In a tough business environment, the U.S. Postal Service is delivering new capabilities for home PCs and smartphones and new services for high-volume mailers, says its top IT executive.
InformationWeek: Where are your customers on the adoption curve of these capabilities?
Philo: It's early going. It went live in September, and we had an immediate kick up in activity that far exceeded our initial estimates. We've added a chat feature to USPS.com which has also been very heavily subscribed. So we're very excited by the initial responses to these new capabilities. We've got a number of releases that are scheduled to come out over the next year to 18 months that will bring out additional functionality. The overall concept is to provide a seamless experience for customers regardless of which channel they contact the Postal Service through, whether it's a traditional bricks and mortar store, online or through the call center. We want to have a consistent way of providing information to the consumer and handling those inquiries and being aware of the business across those multiple channels. This is one of the biggest initiatives we've got during fiscal 2010 in terms of introducing new services through IT.
InformationWeek: What's next in mobile capabilities and Web interaction?
Philo: We will be adding further functionality through specific apps. For instance, there will be an iPhone app that comes out leveraging the GPS capabilities of those devices. In terms of USPS.com, you'll see a refreshed and revitalized user interface, the ability to put chat into many of those functions and extending the range of services that are done online, effectively creating a post office in your home as well as a post office in your hand, as well as linking that to a greatly increased awareness of what those functionalities are. One of the areas that you'll see us do more of is to advertise post office capabilities in much of the way that you've seen with the flat rate box campaign recently. Trying to raise awareness in the consumer base of how much they can already do online is part of the challenge. Many people aren't aware that even now they can print out their own postal labels at home, they can arrange for free carrier pickup from home.
InformationWeek: How is IT contributing to the Postal Service's broader "green" initiatives?
Philo: We've done a huge initiative on virtualization. We've managed to reduce our footprint of individual servers dramatically by going through virtualization in all hardware environments and by reaching out to individual users, managing printers and reducing the amount of consumables in that area, as well as providing the sustainability group with ways of tracking power consumption in our facilities around the country. Energy is our second largest expense within the Postal Service. We're looking at whatever we can do through information to highlight how energy is being consumed as well as what we can do within the IT space to reduce the energy footprint of those assets that we control.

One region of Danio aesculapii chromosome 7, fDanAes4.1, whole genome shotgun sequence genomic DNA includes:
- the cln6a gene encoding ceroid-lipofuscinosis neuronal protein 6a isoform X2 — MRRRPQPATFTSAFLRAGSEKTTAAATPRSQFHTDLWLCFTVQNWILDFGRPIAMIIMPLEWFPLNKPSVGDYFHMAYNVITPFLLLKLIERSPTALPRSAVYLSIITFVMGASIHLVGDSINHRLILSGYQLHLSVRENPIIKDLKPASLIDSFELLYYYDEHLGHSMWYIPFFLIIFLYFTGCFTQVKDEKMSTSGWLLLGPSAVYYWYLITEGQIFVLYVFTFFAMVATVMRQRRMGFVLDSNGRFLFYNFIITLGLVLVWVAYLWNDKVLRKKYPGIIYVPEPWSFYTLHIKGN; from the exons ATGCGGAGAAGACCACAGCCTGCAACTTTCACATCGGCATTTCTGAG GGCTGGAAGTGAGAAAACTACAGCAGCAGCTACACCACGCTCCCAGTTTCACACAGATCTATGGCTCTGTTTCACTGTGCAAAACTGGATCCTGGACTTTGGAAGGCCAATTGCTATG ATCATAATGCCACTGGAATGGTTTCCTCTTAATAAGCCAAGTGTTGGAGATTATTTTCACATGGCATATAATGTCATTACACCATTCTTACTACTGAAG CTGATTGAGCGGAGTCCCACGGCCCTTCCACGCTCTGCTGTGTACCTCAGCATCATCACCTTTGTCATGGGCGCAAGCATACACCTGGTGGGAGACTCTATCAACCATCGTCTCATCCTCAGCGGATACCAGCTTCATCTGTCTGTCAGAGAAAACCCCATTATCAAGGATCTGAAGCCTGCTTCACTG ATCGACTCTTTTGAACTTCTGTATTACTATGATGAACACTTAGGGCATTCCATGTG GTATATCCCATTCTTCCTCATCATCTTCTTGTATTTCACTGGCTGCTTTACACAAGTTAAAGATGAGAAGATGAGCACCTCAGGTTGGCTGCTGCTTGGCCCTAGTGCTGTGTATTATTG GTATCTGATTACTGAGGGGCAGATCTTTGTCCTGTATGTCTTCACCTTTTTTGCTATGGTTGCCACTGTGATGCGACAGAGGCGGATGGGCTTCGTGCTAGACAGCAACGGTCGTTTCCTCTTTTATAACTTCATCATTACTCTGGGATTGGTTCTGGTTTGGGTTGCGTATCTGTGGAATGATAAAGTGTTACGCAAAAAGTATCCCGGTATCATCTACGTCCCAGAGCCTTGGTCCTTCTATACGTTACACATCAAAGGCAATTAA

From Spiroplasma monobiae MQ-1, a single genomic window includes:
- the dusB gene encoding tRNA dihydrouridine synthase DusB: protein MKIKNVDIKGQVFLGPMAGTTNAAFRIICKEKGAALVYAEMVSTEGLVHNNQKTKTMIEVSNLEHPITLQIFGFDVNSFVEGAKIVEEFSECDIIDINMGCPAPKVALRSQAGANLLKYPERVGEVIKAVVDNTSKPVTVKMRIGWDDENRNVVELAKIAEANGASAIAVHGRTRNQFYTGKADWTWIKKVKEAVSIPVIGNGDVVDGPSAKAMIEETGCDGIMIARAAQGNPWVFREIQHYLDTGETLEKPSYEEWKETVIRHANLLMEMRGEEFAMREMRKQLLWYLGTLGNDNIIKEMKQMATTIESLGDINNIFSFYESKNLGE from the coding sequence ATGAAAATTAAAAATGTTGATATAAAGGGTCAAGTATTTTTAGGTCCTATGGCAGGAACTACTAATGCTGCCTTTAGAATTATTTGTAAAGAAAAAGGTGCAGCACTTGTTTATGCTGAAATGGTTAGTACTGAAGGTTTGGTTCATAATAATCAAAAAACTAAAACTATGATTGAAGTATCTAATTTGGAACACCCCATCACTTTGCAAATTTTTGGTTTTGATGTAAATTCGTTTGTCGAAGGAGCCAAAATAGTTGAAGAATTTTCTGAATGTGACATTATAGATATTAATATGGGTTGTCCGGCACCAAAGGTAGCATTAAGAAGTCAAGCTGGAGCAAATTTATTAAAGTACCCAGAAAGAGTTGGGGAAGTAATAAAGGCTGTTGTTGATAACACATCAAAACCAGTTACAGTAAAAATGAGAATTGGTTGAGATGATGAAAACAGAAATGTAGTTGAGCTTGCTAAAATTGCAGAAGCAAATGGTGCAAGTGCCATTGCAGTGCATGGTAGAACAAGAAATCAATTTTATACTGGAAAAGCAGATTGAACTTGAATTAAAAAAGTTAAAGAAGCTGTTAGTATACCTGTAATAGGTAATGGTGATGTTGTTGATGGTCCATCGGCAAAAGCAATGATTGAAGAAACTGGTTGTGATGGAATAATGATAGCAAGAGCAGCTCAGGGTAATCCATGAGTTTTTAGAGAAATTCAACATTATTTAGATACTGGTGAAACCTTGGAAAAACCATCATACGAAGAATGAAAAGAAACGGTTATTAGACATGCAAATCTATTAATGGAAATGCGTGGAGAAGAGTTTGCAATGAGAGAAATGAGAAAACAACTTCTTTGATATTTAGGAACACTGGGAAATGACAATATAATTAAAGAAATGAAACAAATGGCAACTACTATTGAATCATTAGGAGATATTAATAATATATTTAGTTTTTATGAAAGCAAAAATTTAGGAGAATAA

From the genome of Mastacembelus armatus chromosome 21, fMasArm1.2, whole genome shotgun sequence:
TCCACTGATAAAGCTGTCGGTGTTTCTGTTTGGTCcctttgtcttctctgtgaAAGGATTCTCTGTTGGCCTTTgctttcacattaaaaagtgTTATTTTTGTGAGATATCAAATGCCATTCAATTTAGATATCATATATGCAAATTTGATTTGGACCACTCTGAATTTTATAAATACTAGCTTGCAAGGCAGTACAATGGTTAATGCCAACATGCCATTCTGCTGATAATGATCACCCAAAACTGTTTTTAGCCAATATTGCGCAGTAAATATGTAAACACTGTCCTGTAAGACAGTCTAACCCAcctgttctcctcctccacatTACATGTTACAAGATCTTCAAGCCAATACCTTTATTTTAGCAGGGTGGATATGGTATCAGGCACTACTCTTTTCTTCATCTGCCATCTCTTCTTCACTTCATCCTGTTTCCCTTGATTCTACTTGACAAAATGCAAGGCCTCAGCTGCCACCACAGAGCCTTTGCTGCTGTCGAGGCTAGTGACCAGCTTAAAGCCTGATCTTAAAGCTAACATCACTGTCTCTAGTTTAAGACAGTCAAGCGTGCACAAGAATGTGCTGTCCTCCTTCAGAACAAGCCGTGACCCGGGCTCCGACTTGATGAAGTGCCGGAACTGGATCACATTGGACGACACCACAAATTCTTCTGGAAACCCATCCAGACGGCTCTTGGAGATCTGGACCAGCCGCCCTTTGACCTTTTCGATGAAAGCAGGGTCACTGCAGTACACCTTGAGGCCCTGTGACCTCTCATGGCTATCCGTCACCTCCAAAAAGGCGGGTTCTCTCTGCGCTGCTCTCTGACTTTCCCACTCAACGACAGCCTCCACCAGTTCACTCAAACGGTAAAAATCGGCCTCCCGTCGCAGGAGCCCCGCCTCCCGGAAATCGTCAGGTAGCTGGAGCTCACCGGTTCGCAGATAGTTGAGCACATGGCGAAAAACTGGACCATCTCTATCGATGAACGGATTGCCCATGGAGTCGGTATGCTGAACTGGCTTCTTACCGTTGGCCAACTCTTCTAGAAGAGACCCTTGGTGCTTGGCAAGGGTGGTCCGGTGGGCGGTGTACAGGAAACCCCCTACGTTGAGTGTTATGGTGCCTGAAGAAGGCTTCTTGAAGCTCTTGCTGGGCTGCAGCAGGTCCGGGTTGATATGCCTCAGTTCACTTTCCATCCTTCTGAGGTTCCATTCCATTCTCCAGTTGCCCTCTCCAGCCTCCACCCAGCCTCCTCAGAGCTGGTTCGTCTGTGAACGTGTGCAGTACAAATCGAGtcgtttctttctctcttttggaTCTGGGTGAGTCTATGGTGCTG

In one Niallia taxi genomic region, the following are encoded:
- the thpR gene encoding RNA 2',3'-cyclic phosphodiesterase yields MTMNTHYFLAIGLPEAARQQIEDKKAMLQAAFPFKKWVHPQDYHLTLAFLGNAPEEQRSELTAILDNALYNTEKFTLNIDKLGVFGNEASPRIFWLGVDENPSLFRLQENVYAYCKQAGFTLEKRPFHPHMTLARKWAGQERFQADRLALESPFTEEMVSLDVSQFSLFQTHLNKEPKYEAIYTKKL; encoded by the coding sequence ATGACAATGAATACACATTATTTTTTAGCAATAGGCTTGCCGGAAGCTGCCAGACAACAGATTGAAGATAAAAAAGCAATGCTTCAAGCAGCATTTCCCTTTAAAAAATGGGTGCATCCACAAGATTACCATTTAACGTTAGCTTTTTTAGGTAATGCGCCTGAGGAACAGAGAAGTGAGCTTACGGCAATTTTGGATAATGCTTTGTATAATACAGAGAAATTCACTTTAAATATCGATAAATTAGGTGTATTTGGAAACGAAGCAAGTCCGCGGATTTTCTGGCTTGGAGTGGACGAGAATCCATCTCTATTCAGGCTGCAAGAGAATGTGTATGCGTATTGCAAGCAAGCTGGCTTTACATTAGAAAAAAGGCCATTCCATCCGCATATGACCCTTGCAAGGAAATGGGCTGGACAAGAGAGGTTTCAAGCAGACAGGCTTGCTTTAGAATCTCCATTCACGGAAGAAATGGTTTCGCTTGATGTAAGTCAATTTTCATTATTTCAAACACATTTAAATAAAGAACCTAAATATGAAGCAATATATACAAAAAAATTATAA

InformationWeek: Do you have applications for measuring the carbon footprint?
Philo: We're looking at various systems to track energy consumption in each of the plants, to be far more proactive in visualizing that, as well as looking at ways of tracking the carbon footprint both for plants and other activities within the Postal Service.
InformationWeek: What kind of work is underway in your data centers?
Philo: We have two major data centers. One is located near Minneapolis and the other is in California, in San Mateo. We obviously look at what we can do to optimize power consumption and cooling. One of the advantages of being in Minneapolis is during the winter our cooling requirements are fairly low. We do have a program underway to look at what we could do to develop a data center that would be located in such a way that we could leverage renewable energy sources and potentially even be in a position to inject energy back into the grid. Quite frankly, at this stage that remains a long distance plan simply because of our current financial circumstances. I would see that as a program that we might be able to achieve over the next decade; it's not a short term plan, but ideally what we would like to have is a pair of mirrored data centers where you can leverage best practices in energy management and renewable energy sources.
InformationWeek: What's your view on cloud computing?
Philo: We've been following it with great interest. In some ways, our approach to virtualization within the data centers is in effect a way for us to respond in an agile way and create essentially an internal cloud approach when it comes to providing computing resources. While we have been looking at external cloud offerings, we do have concerns and they're shared by many other organizations in terms of reliability and security, and in one very specific aspect for us, one of the concerns would be e-discovery and data preservation, where you've got the data scattered across multiple data stores. How do you recover data if you've got a request that comes in for legal reasons looking to preserve data when it is scattered across multiple sources and potentially disconnected from attachments it may have had? That's probably our biggest concern. It certainly does look appealing, but at this stage we're not ready to pursue it any material way.
We will continue to review it, potentially evaluate it for limited applications. I think it has value perhaps when it comes to providing rapid development environments where you can stand up capacity that you don’t have in your own data centers. But it's a long way before we would consider putting our production environment into an external cloud.